If you’re going to be at PAG too and find yourself bored during the poster presentation sessions on Monday, I’m be standing next to P230 “Fractionation Of A Tetraploidy Preceding The Diversification Of The Grasses.” (Please forgive the two “estimated”‘s in the first sentence of the abstract.)
Sometimes people on the internet have a hard time believing that yes, I do study plants, but no, it has absolutely no direct connection to genetic engineering one way or the other. Hopefully this abstract makes it abundantly clear that my research is exactly that. Fascinating but without direct commercial implications. The main bearing my research has on genetic engineering is that, using comparative genomics, I have the chance to see for myself the really crazy stuff that “natural” plants have been doing to their own genomes for millions of years.
After starring at enough dying corpses of genes and weird frankenstein amalgamations of exons from multiple old genes (annotation errors? real biological innovation?) it’s even harder to understand the mindset that a single introduced gene will likely to throw the entire system out of whack (and do so without condemning the plant to that great waste bin of all failed evolutionary innovation: inability to thrive and reproduce.)
Anyway, talk about tangents! The point is: if you’re not going to PAG, I hope you have a great weekend, if you are, hope to see you there.
I would urge anyone who reads this site to pop over to the Washington Post to read George Will’s column today on government funding for research. It starts off slowly but gets powerful fast. The arguments for why and how investments in basic research drive long term economics growth have all been made before, however one of the lessons I hope everyone takes away from his column is that even cutting research funding COMPLETELY won’t do anything to help with the long term problems in the federal budget:
Annual federal spending on mathematics, the physical sciences and engineering now equals only the increase in health-care costs every nine weeks. [Emphasis retained from the original]
The other statistic that’s going to stick in my head going forward is the percent of people graduating from college in the US who majored in the natural sciences or engineering. Less than one in six. In South Korea, more than 1 in 3 college students graduate with such a major. In China, the statistic is close to 1 in 2.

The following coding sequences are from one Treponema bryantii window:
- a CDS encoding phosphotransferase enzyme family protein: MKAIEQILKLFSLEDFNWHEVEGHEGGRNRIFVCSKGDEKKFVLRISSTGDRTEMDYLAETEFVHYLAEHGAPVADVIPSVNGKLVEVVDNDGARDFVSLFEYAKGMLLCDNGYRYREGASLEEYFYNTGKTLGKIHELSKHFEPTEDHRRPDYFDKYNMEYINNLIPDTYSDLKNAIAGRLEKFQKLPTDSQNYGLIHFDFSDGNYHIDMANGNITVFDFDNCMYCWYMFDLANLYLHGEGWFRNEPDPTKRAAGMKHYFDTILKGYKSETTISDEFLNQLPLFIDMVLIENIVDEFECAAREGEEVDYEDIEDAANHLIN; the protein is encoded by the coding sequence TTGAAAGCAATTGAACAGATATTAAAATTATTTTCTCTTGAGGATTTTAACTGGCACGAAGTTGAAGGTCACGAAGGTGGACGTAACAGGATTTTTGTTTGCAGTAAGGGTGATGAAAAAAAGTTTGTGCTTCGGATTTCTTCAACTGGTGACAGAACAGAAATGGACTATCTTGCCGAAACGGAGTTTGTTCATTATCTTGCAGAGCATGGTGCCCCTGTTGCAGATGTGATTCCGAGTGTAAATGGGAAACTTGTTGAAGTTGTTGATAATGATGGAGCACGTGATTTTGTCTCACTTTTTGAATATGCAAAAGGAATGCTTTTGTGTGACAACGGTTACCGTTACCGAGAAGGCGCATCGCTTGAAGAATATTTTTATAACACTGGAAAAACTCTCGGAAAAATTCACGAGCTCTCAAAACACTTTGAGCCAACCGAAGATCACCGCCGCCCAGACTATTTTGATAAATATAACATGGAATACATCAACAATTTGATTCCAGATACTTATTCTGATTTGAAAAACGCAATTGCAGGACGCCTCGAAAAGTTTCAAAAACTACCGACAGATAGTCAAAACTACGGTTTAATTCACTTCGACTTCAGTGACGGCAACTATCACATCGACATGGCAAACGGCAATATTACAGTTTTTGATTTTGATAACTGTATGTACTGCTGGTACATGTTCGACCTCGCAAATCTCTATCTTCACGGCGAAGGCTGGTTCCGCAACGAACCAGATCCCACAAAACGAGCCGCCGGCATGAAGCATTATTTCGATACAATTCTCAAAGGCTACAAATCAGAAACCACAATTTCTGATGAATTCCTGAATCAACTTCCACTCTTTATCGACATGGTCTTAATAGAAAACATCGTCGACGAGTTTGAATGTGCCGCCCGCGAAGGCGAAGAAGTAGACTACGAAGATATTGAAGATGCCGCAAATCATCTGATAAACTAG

A lot of the stats he used came from a report called “Rising Above the Gathering Storm, Revisited” which you can download as a free PDF. The original report, which came out five years ago, focused mostly on the physical sciences because at the time funding for biosciences (as a whole) were doing comparatively well after a sustained increase in the budget of the National Institutes of Health*. The updated report makes it clear that since then:
However, shortly after the “doubling” in the health sciences was achieved, the funding for that activity was permitted to erode once again—the exception being a major one-time, two-year funding infusion as part of the American Recovery and Reinvestment Act.
Many of the findings of the Academies’ study regarding the physical sciences, mathematics and engineering now pertain to the biological sciences as well.
To really visualize what federal research funding looks like as a part of the federal budget, we turn to PhDComics inspire graph “Two Cents on the Dollar“:
*The National Institutes of Health fund research in some way related to human health or disease. National Science Foundation funded bioscience (where the money that plays for research in the REST of bioscience — including plant biology — comes from) is only 2% as much as the budget of NIH (going of the Jorge Cham’s numbers).